Australia’s economic fortunes have improved according to the ANZ Bank's most recent Stateometer -it's quarterly assessment of the economic state of our States.
As housing construction keeps economies humming in the south east, resources construction in the west and north comes close to bottoming, and labour markets and trade improve nationwide, the ANZ Stateometer paints a picture of an economy moving closer to its trend rate in the June quarter.
Today we look at their finding for the Australian Capital Territory’s economy which is now running just below its trend level and with reduced momentum.
The labour market pulled down growth in the quarter, but the household sector, housing and trade all contributed positively.
Figure 1. ANZ Stateometer index - ACT
The ACT’s public sector-centric economy benefitted from solid jobs growth in 2016 as Commonwealth spending recovered from the 2014 and 2015 cut backs by the Abbott Government.
Meanwhile, dwelling construction grew – as it did in surrounding states – leading the ACT economy to grow very strongly in 2016. But momentum in the economy and jobs growth has now slowed.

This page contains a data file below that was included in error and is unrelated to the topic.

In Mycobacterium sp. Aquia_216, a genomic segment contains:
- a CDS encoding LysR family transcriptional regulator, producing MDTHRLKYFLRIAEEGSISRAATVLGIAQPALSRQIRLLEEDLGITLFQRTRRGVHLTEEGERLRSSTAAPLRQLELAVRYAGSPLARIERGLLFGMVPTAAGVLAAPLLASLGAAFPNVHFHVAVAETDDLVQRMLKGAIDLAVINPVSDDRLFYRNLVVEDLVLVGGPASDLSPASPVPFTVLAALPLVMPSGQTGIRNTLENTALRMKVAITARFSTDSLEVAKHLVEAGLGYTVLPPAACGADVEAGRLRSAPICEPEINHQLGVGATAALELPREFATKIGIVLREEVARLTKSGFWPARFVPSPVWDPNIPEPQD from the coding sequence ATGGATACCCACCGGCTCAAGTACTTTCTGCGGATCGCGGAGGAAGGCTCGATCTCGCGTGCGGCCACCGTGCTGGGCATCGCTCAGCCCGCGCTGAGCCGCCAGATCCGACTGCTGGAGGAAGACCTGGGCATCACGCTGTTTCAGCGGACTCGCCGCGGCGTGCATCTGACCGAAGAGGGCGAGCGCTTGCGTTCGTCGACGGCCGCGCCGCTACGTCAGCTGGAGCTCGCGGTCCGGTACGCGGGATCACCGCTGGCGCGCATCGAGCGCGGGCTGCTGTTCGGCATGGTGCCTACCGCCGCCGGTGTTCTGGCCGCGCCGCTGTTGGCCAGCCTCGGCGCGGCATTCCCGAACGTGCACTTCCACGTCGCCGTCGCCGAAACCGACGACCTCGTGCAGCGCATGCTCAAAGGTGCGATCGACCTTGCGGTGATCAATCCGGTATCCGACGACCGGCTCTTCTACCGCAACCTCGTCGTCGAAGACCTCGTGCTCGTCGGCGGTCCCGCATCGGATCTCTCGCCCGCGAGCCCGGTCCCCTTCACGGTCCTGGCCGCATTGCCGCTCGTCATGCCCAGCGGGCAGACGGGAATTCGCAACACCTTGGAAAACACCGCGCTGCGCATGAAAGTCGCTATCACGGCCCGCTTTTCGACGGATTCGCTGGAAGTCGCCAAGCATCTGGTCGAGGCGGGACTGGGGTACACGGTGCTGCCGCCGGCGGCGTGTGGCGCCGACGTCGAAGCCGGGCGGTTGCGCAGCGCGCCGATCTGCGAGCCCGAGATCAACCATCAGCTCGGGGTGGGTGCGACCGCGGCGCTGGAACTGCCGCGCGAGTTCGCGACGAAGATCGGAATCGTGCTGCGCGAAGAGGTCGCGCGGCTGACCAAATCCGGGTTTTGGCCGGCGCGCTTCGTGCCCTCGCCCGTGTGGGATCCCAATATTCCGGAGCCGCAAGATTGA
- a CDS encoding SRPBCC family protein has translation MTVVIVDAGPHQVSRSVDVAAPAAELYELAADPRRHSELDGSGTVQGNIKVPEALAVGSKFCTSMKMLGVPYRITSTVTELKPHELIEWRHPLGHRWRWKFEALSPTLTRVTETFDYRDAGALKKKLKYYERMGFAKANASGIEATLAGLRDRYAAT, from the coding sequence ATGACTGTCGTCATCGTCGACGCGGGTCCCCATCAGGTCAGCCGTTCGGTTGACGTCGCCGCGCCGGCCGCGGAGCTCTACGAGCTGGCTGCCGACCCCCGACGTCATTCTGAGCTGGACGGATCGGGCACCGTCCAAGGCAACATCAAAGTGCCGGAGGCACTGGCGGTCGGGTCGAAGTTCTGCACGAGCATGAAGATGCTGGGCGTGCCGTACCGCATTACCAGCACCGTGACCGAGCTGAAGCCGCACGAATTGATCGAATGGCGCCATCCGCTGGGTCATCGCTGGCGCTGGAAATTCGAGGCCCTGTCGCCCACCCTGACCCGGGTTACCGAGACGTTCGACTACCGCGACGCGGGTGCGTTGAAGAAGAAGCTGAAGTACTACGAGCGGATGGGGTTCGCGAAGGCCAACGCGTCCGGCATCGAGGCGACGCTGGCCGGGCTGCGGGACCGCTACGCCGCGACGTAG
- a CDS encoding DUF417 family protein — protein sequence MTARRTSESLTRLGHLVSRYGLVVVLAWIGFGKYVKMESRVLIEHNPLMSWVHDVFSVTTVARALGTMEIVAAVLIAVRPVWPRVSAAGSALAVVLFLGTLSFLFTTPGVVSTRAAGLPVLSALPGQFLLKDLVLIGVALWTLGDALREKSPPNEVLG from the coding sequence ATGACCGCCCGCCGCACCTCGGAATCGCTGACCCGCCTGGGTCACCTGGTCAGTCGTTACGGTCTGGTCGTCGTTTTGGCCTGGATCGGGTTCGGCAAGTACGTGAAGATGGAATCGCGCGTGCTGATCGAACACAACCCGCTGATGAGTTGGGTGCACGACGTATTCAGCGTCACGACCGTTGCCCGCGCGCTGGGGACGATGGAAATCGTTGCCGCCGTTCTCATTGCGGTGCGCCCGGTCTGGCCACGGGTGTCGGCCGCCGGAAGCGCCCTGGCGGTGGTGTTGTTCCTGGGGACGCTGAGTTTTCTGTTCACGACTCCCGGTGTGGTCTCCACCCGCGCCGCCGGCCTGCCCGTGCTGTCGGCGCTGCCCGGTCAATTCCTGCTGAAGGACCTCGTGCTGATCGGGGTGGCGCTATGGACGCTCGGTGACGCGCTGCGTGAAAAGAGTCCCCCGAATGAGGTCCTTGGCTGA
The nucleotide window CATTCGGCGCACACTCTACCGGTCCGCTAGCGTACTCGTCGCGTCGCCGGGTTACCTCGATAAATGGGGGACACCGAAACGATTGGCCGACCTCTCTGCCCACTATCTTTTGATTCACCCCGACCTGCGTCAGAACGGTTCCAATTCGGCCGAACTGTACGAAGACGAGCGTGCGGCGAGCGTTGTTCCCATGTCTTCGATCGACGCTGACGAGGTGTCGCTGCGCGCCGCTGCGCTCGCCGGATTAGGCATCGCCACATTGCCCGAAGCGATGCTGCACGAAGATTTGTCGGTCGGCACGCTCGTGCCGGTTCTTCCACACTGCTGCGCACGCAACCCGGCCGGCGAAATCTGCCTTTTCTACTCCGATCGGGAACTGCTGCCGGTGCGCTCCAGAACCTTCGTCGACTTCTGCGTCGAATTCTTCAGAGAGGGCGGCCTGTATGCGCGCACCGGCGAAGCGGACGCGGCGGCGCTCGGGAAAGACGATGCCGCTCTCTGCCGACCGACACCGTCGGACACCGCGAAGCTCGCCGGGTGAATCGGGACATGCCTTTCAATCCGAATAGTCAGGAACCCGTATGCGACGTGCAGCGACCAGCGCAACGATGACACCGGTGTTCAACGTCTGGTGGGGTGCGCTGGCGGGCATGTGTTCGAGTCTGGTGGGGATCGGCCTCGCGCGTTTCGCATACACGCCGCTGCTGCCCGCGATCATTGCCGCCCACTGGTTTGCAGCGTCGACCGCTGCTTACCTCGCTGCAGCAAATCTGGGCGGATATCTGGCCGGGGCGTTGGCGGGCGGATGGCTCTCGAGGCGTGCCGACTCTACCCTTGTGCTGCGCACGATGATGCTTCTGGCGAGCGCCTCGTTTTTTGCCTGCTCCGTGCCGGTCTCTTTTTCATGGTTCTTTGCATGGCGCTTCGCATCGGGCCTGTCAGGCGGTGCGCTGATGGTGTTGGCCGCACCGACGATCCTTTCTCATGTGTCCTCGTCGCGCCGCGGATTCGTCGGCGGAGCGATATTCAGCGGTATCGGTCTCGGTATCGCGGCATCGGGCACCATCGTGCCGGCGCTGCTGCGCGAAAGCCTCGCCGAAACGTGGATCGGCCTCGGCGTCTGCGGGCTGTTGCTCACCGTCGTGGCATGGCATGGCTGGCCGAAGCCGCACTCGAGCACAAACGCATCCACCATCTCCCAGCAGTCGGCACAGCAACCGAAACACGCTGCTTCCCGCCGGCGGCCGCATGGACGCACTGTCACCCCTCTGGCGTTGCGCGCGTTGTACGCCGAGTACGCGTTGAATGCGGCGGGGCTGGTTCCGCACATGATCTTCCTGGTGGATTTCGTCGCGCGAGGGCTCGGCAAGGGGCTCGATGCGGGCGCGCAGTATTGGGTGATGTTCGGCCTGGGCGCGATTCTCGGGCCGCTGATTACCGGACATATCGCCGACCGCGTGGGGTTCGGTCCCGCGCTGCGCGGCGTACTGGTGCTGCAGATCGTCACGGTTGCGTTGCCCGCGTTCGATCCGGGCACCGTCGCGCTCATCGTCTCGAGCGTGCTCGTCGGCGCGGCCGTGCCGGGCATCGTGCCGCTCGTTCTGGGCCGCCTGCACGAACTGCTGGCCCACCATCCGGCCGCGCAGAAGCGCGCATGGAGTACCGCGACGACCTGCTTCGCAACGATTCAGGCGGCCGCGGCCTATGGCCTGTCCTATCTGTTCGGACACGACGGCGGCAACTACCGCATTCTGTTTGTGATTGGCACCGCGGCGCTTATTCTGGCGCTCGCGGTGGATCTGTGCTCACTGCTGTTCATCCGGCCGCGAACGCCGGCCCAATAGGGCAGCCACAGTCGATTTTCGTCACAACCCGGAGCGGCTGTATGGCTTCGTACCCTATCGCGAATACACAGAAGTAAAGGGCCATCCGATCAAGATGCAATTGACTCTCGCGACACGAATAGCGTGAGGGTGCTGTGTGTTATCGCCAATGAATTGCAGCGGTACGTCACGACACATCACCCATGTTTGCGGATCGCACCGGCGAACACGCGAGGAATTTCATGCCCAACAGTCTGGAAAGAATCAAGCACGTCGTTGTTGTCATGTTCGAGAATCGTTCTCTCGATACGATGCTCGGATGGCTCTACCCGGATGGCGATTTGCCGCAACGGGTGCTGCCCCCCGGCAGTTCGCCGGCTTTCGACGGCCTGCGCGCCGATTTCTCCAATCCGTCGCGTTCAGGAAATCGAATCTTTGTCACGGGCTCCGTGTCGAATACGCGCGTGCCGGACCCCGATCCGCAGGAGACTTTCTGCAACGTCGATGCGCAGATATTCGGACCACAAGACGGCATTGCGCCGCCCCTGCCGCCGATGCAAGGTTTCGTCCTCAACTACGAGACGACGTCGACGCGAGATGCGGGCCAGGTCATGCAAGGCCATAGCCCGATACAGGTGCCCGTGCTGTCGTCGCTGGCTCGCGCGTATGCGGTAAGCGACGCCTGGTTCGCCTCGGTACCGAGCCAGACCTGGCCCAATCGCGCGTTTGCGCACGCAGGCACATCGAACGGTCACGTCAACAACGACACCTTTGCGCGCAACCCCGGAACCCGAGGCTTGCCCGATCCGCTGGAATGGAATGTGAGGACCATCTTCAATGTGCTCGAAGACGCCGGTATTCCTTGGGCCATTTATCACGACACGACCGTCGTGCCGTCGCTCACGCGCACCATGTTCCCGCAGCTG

Figure 2. Composition of ACT economy, 2015-16
There is some ongoing activity in the state from a major light-rail project, the AUD707m first stage of which is currently under construction.
Business investment, however, continues to be flat. Trade remains a very small part of the ACT economy.
However, a push to diversify and increase its export earnings (including by incorporating international air carriers in Canberra airport) has lifted trade’s contribution to the ACT Stateometer index in 2017.
Education services are the ACT’s largest export earner.
Figure 3. Government consumption growth
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Although the ACT economy, which represents just 2.2% of the national economy has recorded consistently better wage and unemployment outcomes than the national average, its recent labour market performance has slipped.
The unemployment rate at 4.8% is below the national average of 5.6%, but employment growth of 0.6% in the year to July makes it one of the weakest.
Figure 4. Wages growth by sector
The housing construction sector’s contribution to growth has been substantial as in the other major eastern states.
The construction sector also expects construction activity to remain high, which is supported by work already in the pipeline.
But as with its neighbouring states, we do not expect further growth in housing construction over the coming months.
Perhaps reflecting the strong growth in dwelling investment over recent years, and a strong wealth effect from double digit house price growth, ACT consumer spending appears to be running solidly.
Retail sales grew strongly in the year to June, at 5.3%.